Presentation on theme: "Robert P. Spindler June, 2014 AN EVALUATION OF CROWDSOURCING AND PARTICIPATORY ARCHIVES PROJECTS FOR ARCHIVAL DESCRIPTION AND TRANSCRIPTION."— Presentation transcript:
Robert P. Spindler firstname.lastname@example.org June, 2014 AN EVALUATION OF CROWDSOURCING AND PARTICIPATORY ARCHIVES PROJECTS FOR ARCHIVAL DESCRIPTION AND TRANSCRIPTION
ARCHIVAL DESCRIPTION, DIGITAL LIBRARIES MOVING IN DIFFERENT DIRECTIONS Acquisitions by Repository (linear feet) Department of Archives and Special Collections 1990-2014 Fiscal Year Arizona Collection Chicano Collection Child Drama Labriola Center Special Collections University Archives Visual Literacy TOTAL 1990-9150.50163.00 327.0015.00555.50 1991-92499.20200.85 238.6015.00953.65 1992-93308.7019.95 125.731.30455.68 1993-94239.9743.67 0.06 207.760.50491.96 1994-953,772.4199.18 0.04 140.4217.654,029.70 1995-96130.1649.00 0.97 217.101.27398.50 1996-97185.8225.30 3.37 229.200.87444.56 1997-98167.5056.00 5.31 258.5812.00499.39 1998-99450.9138.15 1.62 381.9228.77901.37 1999-200080.0872.85 40.04 161.773.00357.74 2000-01104.0914.02 8.68 289.6115.00431.40 2001-02211.3526.56 18.04 123.823.04382.81 2002-03576.0870.54172.0019.12 312.936.001,156.67 2003-04265.0327.2734.3822.5022.71573.951.00946.84 2004-05169.4833.12593.3314.2533.03476.06.501,319.77 2005-0646.5410.54313.4538.9284.18153.87 647.50 2006-0741.6528.4120.00 15.33354.861.50481.75 2007-08177.8745.5163.0013.258.50229.4411.00548.57 2008-09168.1646.0060.502.0017.98169.766.00470.40 2009-1026.2654.75262.2520.207.50293.610.00665.57 2010-1167.9123.0031.305.259.0045.211.70261.57 2011-12130.7571.00152.5011.7511.00165.85.25543.10 2012-132,109.658.2562.25 11.2739.3302293.00 2013-14104.481.096.5015.03.048.450268.43 TOTAL10,084.551,227.921,861.46322.62223.505,564.83141.3519,505.43
MUSEUMS, THEN LIBRARIES, THEN ARCHIVES… What Happens After “Here Comes Everybody”: An Examination of Participatory Archives Society of American Archivists Annual Meeting, 2011 Dr. Robert B. Townsend (Chair & Commentator) Deputy Director American Historical Association Kate Theimer ArchivesNext Exploring the Participatory Archives Dr. Elizabeth Yakel University of Michigan Credibility in the Participatory Archives Alexandra Eveleigh University College London Crowding Out the Archivist? A British Perspective on Participatory Archives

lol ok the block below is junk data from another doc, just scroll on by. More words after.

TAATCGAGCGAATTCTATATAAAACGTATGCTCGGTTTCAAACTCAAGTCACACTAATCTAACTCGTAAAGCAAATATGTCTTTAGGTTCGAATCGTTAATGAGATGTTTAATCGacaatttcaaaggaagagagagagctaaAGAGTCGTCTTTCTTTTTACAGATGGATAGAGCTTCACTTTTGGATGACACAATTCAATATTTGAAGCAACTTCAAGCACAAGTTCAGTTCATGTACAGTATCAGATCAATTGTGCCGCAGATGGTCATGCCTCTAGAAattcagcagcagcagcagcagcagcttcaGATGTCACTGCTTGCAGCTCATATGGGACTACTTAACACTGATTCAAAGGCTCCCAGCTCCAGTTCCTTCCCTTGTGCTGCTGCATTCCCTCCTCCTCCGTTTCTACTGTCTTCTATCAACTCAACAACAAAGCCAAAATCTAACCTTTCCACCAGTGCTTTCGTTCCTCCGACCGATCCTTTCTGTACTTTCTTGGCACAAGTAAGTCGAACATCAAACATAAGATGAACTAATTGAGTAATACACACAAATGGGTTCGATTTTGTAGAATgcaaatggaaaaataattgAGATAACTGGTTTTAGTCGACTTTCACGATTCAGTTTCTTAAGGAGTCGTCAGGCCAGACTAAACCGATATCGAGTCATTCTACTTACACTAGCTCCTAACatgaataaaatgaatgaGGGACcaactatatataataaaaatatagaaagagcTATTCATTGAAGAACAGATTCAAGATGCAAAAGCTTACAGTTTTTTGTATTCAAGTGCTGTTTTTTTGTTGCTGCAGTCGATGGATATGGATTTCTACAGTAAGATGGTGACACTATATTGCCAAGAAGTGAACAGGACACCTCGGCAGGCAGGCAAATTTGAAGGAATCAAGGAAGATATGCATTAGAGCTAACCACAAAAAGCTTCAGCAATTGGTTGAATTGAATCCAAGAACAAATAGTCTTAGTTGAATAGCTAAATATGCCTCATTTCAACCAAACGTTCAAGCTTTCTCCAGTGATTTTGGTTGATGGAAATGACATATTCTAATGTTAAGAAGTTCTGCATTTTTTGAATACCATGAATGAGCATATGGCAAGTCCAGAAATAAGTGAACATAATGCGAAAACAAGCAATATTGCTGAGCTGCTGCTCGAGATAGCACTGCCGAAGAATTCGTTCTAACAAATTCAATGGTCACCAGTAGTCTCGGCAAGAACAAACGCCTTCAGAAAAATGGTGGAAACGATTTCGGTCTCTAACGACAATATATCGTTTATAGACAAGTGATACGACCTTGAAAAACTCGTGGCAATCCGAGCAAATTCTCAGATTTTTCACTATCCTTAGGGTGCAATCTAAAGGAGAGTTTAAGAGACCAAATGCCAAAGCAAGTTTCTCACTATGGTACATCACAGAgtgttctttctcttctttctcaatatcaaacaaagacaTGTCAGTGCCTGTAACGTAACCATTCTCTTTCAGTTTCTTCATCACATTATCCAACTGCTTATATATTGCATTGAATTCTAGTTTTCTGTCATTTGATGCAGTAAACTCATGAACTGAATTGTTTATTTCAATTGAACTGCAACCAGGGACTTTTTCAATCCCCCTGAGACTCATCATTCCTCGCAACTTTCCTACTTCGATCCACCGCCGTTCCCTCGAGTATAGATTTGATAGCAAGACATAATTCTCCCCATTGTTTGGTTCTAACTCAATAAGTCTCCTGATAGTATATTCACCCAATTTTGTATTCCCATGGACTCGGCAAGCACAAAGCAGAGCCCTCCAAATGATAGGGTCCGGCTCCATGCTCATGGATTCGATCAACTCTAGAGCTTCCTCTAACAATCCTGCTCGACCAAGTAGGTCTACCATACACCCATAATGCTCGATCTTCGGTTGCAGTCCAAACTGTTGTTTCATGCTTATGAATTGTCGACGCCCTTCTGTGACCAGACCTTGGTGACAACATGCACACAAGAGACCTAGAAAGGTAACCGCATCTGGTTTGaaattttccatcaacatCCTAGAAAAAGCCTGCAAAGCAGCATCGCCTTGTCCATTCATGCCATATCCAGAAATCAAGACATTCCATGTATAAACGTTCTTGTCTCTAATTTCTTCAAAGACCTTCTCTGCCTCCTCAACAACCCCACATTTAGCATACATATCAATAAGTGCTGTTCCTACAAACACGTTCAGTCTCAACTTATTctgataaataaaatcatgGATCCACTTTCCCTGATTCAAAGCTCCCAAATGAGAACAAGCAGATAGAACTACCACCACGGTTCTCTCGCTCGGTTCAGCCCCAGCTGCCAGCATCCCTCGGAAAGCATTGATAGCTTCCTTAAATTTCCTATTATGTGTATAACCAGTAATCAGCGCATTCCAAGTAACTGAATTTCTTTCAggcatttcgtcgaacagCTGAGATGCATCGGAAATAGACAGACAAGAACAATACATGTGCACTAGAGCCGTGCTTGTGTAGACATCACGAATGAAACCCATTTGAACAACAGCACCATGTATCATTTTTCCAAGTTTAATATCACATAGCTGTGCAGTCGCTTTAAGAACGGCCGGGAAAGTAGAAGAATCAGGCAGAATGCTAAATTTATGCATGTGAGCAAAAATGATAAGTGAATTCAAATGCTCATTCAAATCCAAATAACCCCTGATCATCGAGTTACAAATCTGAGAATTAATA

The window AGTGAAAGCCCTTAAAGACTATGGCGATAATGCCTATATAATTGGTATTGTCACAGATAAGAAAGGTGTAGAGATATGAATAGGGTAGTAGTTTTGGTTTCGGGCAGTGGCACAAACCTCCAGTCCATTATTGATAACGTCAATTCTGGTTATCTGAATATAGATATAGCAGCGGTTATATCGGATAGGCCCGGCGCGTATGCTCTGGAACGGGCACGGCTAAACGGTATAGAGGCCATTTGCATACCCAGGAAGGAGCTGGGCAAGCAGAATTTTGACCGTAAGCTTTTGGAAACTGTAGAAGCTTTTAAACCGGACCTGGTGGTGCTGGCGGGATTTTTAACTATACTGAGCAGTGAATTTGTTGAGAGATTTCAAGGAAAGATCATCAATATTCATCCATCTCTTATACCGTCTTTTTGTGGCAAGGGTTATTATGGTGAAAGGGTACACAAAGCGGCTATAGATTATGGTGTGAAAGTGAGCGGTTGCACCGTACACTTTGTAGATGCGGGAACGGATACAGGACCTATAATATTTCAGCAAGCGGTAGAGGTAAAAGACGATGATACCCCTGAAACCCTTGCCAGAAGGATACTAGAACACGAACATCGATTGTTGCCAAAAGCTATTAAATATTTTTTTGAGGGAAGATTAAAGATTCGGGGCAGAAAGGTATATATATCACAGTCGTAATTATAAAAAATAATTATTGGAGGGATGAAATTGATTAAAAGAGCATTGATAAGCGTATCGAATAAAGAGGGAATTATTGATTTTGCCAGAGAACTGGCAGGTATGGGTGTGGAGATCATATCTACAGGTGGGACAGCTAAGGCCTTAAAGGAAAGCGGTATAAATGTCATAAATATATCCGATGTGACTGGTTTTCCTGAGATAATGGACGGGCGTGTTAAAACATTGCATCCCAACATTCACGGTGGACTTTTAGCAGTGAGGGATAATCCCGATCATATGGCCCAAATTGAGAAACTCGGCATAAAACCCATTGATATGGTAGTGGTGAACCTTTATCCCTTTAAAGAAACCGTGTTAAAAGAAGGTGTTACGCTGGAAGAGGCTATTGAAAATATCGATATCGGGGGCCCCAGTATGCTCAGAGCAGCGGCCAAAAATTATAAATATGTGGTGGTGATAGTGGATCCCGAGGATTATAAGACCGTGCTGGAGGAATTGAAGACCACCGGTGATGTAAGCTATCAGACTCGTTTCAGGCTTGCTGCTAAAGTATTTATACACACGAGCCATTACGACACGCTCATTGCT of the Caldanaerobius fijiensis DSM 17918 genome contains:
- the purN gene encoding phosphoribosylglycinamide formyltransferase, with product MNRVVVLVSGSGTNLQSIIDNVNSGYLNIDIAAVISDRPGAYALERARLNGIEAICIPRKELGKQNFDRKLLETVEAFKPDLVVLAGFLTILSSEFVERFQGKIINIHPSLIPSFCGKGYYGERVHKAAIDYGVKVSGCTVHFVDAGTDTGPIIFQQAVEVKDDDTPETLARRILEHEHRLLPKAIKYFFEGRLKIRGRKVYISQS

CROWDSOURCING, CROWDFUNDING AND SOCIAL BEHAVIOR Crowdsourcing has its origins in early 21st century crowd funding initiatives. There are important distinctions between crowdsourcing, social engagement and participatory archives. While large numbers of individuals visit crowdsourcing projects, few make sustained and useful contributions. Powerful feelings of ownership, belonging and connectedness are derived from feedback provided by the crowdsourcing system or the associated community, and these feelings along with a sense of shared authority motivate the most dedicated participants.
ISTO HUVILA AND SHARED AUTHORITY (2008) Huvila’s progressive view of participatory archives is characterized by “decentralised curation, radical user orientation, and contextualization of both records and the entire archival process”. “Rethinking the relationship between official and unofficial knowledge is probably the main challenge that cultural institutions have to face when undertaking a crowdsourcing process.” Huvila, Isto, Participatory Archive: Towards Decentralised Curation, Radical User Orientation, and Broader Contextualisation of Records Management, Archival Science, Volume 8, Number 1 (2008),15-36. Carletti, Laura, UK, Gabriella Giannachi, UK, Dominic Price, UK, Derek McAuley, UK, “Digital Humanities and Crowdsourcing: An Exploration”, MW2013: Museums and the Web 2013 Conference, April, 2013.
THEIMER, EVELEIGH AND PARTICIPATORY ARCHIVES Participatory archives seek public contributions of work or information that expands our useful knowledge of culture and history. It is more than conversational social engagement as seen in Facebook or Flickr.
METHODS – IMPROVING QUALITY Project developers have experimented with a number of methods to improve the quality of knowledge or metadata production by combining social participation with standards or systems based solutions. Projects seem to be moving toward separate professionally curated and socially curated spaces, although linkages between the spaces are clumsy and manual in most current applications.
METHODS – IMPROVING QUALITY Mediation can improve quality, but it is work-intensive and can leave the host institution vulnerable to claims of censorship, especially when the rules of engagement are not clearly stated in advance. Participants may have an expectation that their posts will be permanently preserved. Peer mediation can be more effective than professional mediation.
METHODS – IMPROVING QUALITY Several technologies can be used to improve quality such as heat maps, transcription version comparisons, personalization features and reward systems. Open source gaming solutions for improving metadata quality are now available. “Computational techniques” can be applied to extract, normalize, and disambiguate terms used in social tags.